February 11, 2019 Climate

Youth Environmental Activists Fight Back Around the World

Written by: Kara Blum


Youth and plastic waste have one key commonality: they will both be around a lot longer than our current governmental leaders and officials.

Young people’s environmental activism is at an all time high around the world due to the global climate change epidemic. Younger children and adults fear for the future, unsure if there will be a habitable planet to live on in the next fifty years. Environmental activists like Greta Thunberg, Ridhima Pandey and Xiuhtexcatl Martinez, among others, recognize that the time for direct action is now. These youth activists are radicalizing environmental law and public policy with their demand to decrease reliance on fossil fuels.

Last year, the Intergovernmental Panel on Climate Change (IPCC) released a report explaining that greenhouse gas emissions must decrease by almost 50 percent within the next 12 years in order to keep global temperatures from warming more than 1.5 degrees celsius, hopefully resulting in a ‘net zero’ by 2050. If this does not occur, our planet will reach a temperature that will threaten the existence of all life, including humans.

In the wake of the report, Greta Thunberg, a 15-year-old environmental activist, is voicing the need for revolutionary environmental policy transformations. Recently, Thunberg confronted the United Nations, saying: “You say you love your children above all else and yet you’re stealing their future in front of their very eyes. Until you start focusing on what needs to be done rather than what is politically possible, there is no hope. We cannot solve a crisis without treating it as a crisis. We need to keep fossil fuels in the ground…if solutions within this system are so impossible to find, maybe we should change the system itself…we have come here to let you know change is coming. No matter what, the real power belongs to the people.”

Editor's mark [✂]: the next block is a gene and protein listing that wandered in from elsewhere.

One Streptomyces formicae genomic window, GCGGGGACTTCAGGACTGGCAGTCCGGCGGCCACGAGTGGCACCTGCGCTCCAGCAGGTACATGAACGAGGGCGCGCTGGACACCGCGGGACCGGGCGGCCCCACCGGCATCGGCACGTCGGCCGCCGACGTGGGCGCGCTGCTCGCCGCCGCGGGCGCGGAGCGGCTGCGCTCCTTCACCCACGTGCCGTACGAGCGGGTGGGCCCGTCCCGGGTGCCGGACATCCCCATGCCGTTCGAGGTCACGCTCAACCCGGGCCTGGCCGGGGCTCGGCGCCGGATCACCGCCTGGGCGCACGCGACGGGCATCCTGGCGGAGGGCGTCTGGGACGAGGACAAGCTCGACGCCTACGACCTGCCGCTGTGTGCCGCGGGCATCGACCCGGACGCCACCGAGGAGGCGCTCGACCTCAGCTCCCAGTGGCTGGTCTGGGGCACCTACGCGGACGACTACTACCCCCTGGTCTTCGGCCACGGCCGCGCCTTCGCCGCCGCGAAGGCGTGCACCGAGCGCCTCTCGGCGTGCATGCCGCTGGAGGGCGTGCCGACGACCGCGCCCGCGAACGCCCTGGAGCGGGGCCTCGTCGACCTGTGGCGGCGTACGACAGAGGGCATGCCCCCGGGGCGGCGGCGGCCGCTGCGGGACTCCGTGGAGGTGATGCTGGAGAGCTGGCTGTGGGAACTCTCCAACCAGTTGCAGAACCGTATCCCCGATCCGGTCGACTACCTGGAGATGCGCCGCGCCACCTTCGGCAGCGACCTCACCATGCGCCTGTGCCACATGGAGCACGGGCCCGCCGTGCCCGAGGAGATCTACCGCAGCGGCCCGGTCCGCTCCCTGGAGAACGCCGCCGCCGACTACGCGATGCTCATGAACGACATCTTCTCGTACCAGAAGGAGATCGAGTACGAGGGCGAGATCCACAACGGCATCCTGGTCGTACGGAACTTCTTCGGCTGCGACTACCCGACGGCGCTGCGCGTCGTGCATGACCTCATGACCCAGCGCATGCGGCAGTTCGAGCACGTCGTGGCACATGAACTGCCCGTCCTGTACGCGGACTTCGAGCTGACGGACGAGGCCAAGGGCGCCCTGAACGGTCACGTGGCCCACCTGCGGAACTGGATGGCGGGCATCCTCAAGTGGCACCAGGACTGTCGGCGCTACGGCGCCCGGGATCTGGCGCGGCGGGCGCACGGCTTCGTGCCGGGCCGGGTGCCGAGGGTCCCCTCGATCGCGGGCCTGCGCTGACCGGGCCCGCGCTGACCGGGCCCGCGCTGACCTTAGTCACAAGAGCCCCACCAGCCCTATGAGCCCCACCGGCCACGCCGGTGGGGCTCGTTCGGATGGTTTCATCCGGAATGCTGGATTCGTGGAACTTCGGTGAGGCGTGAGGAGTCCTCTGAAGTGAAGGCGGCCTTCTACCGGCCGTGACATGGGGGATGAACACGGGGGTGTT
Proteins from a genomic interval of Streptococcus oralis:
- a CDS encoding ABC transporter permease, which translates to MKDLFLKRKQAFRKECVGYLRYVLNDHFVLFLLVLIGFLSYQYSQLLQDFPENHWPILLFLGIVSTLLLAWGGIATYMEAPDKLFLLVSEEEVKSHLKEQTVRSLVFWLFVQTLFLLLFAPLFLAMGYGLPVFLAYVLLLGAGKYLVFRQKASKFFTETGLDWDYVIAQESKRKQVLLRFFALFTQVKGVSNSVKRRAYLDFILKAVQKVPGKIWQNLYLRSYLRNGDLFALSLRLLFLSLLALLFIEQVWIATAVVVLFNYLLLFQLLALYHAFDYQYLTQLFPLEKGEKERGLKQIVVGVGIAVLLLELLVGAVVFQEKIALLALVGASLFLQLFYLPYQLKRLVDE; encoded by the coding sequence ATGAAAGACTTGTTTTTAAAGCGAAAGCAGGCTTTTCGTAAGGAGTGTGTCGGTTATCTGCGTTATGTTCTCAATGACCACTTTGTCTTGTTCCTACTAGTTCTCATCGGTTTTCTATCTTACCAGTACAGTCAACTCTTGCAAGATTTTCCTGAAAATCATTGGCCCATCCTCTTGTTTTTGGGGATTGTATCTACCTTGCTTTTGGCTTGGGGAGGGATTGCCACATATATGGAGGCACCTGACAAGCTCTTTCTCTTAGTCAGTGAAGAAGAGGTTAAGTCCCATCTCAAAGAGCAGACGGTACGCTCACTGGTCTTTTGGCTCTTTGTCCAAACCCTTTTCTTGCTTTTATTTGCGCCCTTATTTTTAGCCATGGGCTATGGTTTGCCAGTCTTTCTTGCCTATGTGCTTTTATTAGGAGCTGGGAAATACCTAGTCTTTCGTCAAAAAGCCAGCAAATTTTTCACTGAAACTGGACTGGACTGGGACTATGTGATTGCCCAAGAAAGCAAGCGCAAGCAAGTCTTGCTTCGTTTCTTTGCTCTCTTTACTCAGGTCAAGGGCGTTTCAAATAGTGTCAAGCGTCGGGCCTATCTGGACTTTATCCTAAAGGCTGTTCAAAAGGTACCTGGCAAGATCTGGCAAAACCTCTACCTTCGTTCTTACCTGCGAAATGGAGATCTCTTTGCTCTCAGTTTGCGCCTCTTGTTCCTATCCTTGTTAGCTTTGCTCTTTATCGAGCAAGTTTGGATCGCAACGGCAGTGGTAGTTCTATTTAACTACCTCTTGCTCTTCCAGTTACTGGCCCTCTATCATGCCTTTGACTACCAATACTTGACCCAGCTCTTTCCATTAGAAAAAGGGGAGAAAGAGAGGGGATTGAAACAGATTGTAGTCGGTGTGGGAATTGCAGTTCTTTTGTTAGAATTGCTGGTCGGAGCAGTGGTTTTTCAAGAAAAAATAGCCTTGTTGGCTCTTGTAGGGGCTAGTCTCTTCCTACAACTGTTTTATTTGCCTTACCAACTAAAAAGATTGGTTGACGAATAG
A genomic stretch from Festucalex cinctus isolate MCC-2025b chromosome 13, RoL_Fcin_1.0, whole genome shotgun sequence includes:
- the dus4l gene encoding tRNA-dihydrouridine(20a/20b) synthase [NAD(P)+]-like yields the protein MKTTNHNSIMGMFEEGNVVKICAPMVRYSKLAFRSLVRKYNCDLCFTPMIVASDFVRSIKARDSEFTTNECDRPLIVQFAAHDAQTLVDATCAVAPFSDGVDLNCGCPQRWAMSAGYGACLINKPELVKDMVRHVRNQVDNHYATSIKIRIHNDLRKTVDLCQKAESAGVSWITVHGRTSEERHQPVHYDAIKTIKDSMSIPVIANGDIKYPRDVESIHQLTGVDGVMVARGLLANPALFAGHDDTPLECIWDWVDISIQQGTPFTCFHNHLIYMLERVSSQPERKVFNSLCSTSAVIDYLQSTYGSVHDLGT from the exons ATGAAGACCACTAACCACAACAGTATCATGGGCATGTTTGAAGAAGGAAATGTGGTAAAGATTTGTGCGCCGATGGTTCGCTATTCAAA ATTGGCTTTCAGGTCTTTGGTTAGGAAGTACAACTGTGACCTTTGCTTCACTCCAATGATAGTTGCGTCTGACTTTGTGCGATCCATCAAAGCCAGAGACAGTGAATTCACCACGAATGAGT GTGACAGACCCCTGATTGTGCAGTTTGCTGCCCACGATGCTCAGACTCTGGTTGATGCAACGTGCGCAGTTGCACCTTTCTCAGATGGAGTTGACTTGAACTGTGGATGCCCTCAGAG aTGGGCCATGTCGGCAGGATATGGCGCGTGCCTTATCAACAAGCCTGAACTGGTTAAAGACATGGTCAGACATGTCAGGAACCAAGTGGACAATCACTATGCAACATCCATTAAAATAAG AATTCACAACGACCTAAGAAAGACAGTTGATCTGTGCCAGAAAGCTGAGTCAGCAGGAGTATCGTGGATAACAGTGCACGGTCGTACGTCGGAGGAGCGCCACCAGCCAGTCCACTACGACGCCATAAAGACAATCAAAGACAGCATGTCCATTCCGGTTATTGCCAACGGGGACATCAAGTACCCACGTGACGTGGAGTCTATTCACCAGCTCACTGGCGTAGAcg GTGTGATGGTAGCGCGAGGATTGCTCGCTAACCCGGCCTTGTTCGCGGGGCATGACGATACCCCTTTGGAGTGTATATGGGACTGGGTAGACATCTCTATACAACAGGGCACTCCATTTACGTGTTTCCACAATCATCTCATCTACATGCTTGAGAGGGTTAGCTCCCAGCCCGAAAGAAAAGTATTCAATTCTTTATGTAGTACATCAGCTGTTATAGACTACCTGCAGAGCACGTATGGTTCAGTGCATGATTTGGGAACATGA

Thunberg pointed out that even Sweden, a progressive, environmentalist parliamentary democracy, is not an ideal role model. In a column authored by Thunberg, she wrote that Sweden’s plans to address climate change do not extend beyond the year 2050, but by 2050, she will not even have lived half of her life. She emphasized the need to plan beyond a mere 30 years and prioritize the salvation of Planet Earth for centuries to come.

We can’t save the world by playing by the rules because the rules have to be changed. Everything needs to change, and it has to start today.

– Greta Thunberg

What are the youth supposed to do to save a degrading planet if governments are barely doing anything? According to Thunberg, it is time for the youth to rise up and demand change.

Last summer, Thunberg singlehandedly initiated a school climate protest in Sweden, refusing to attend school on Fridays and instead sitting on the steps of the Swedish Parliament demanding that climate change be the top priority of Sweden’s legislature.

“If the emissions have to stop [to end the climate change epidemic], then we must stop the emissions,” Thunberg notes in an 11-minute Ted Talk. “To me, that is black and white. There are no gray areas when it comes to survival. Either we go on as a civilization or we don’t.”  

Thunberg’s speeches have taken the internet by storm, but she is not the only youth environmental activist taking a stand against governmental and United Nations’ complicity in the climate degradation crisis.

Ridhima Pandey is the leading activist against the Indian government’s frequent violation of environmental protection laws. Pandey is the driving force behind a 52-page petition before the National Green Tribunal.